5) Micro HDMI is pretty broadly available.

    Here are some links to the forums that might be good places to start.

    Huawei Tablets
    Coby Tablets
    Viewsonic Tablets
    Foreign Tablets
    More Android Tablets
     
  3. wontpontificate

    wontpontificate Member

    Joined:
    May 22, 2013
    Messages:
    2
    Likes Received:
    0
    Trophy Points:
    60
    Location:
    Sacramento, CA
    Thank you for the welcome :) I really appreciate it!

    I've kind of come to this conclusion -- my biggest hurdle is trying to figure out how to make it do what I want. The hardware/software compatibility thing isn't nearly as simple as it is on more "traditional" x86 or ARM Linux fronts, and the fragmentation is a bit daunting. I'm not exactly the best software guy in the world, and am trying to find a good place to start learning and making sense of things.

    yeah, I'm figuring this. Given the sheer volume of options for brand and whatnot that are out there, it's tracking things down that is going to be the fun part. I've noticed that a LOT of the cheap tablets seem to be branded differently, but with identical specs. I figure there are only a few different tablet manufacturers out in China who are turning out the dozens of brands, so I'm presuming a lot of the hardware is pretty much identical under the hood. That's a dangerous assumption, but I'm wondering if some of the experienced folks could help shed some light on something. When it comes to alternate firmwares and customizations and whatnot, is there any sort of crossover for replacement firmware that can be used on units with the same chipset (i.e. Allwinner A10/Mali 400, etc.)

    Thank you! This sort of corroborates my hunch. A lot of them don't really list their specs, but I've been thinking it's worthwhile to give it a try and see what happens, given they're as cheap as they are. Find a likely suspect and give it a shot.

    I was afraid of that. If that's the case though, my main concern is how difficult it would be to port my customizations of the OS/applications over to a new platform that evolves. As I said, I'm not really a software guy (and right now working on proof of concept. I plan to source someone who knows what they're doing and pay them once I've proven that the idea is workable) and am just trying to get an understanding of what I'm getting myself in to.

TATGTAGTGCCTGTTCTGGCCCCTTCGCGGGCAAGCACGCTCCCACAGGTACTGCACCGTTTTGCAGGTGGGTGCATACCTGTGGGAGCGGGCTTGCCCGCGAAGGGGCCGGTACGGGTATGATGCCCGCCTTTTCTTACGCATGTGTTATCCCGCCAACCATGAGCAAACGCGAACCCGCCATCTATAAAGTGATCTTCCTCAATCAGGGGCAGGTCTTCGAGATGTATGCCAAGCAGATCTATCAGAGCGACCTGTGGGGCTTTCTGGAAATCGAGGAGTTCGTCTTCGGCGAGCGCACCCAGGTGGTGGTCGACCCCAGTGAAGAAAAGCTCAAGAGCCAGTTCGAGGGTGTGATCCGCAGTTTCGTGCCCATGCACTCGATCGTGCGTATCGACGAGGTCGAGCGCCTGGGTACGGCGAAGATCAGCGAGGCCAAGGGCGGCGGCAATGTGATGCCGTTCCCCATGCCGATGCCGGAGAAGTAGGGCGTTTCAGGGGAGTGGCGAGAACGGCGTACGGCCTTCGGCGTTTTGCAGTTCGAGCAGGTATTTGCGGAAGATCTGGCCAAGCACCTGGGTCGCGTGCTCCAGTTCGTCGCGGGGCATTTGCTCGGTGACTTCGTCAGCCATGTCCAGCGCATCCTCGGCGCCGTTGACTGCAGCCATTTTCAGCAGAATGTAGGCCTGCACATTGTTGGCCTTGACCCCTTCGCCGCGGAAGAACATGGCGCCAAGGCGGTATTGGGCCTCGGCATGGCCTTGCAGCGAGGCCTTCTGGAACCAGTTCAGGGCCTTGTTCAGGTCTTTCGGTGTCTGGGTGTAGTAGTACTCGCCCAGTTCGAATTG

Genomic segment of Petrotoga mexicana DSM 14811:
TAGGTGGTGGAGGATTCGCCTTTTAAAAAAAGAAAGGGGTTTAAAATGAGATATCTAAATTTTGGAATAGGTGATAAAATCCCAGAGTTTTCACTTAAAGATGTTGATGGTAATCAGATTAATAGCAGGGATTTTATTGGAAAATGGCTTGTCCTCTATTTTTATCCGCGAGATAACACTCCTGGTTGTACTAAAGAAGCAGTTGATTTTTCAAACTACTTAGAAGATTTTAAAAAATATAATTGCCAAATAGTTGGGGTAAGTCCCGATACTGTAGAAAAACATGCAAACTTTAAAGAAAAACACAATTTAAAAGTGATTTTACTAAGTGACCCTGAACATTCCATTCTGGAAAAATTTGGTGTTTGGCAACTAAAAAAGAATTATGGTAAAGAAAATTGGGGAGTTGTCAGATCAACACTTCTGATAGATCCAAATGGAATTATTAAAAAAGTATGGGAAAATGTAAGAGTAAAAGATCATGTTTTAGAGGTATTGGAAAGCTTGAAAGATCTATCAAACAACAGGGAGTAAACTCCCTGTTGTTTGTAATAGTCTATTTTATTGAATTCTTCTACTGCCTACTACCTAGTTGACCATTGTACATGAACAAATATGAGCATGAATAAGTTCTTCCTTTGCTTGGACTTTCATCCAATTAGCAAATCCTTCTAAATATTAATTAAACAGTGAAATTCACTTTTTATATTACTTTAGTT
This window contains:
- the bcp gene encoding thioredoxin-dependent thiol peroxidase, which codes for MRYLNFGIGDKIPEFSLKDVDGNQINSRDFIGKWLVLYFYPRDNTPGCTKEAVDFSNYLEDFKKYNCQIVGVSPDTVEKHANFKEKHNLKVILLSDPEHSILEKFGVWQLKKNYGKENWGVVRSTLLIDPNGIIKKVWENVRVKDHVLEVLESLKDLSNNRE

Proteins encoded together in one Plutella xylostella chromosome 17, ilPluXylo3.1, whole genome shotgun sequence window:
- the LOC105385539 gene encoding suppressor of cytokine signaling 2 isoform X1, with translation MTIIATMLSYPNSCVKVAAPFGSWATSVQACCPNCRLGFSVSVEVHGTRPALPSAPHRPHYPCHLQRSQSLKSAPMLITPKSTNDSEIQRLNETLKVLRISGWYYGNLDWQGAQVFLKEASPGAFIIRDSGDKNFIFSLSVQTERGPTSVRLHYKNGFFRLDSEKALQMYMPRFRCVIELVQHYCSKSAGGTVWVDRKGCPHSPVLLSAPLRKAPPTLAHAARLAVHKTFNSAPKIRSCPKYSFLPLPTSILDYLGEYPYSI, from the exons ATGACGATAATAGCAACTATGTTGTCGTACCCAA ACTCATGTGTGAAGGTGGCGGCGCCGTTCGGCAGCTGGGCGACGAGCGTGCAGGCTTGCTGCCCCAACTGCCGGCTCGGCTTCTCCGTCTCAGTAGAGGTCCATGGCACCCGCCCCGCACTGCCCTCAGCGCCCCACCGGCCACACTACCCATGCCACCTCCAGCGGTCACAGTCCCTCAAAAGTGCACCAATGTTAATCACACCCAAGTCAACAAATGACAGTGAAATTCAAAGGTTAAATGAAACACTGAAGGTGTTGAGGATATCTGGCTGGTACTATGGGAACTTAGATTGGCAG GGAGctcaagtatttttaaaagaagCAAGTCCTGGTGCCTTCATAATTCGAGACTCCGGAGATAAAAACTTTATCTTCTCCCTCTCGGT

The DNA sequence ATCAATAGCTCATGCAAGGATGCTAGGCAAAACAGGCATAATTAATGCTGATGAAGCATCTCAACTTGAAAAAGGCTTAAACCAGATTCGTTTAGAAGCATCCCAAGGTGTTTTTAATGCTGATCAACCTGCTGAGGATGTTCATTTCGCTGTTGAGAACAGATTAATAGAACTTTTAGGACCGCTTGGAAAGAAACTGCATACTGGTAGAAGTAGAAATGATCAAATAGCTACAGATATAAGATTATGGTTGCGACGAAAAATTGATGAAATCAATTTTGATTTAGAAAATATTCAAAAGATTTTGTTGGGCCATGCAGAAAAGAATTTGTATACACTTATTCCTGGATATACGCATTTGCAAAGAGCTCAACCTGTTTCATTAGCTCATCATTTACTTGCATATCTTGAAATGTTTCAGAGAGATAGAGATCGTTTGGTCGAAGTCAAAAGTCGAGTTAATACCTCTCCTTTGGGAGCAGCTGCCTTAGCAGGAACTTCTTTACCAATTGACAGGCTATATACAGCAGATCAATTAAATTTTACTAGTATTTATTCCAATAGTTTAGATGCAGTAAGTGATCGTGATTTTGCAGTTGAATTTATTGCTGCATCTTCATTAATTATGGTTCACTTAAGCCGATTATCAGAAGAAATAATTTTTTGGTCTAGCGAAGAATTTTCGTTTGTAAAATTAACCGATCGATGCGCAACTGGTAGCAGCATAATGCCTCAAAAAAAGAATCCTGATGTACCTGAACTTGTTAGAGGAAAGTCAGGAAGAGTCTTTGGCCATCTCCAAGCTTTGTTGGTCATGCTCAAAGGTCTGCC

A tablet isn't my first and ideal choice, since it's rather more complex and has more "stuff" in it than I need. In reality, the battery, cameras, touchscreen, wireless, and etc are pretty superfluous for my idea. I'm just looking at the tablets because it seems there are several out there with enough "oomph" to run what I need to, for a lot cheaper than buying a Raspberry Pi/Hackberry/Cubieboard and a screen to go with it. I'm having to compromise and redesign around a tablet, since my original design uses a 3.5" screen, with a 4:3 aspect ratio, but costs run up in a big hurry when I consider all of the support equipment I need to go along with it. It's kind of insane to think that a full on tablet is cheaper than going with a bare board and a bare LCD with no digitizer on it.

    I'd looked at the TV sticks as well, but then, HDMI output only (no composite) and small screens with HDMI input are ridiculously expensive. I think I pay about $20 for my composite video screens in onesies right now, but I could probably get a better deal if I bought in quantity.

    Yeah, found that. It;s not the output though that I'm concerned about, it's finding small, affordable screens that take it as an input, most of which are more expensive than a full on 7" chinese tablet. Kinda crazy really when you think about it.

    Thanks! I'll be sure to check them out!

    Again, thank you very much for your reply, I really do appreciate you taking the time to answer my rambling questions!

    -C
     

Share This Page

Search tags for this page

android tablet as screen for raspberry pi

,

cheap bare board tablets with hdmi output running linux

,

cheap tablet for embedded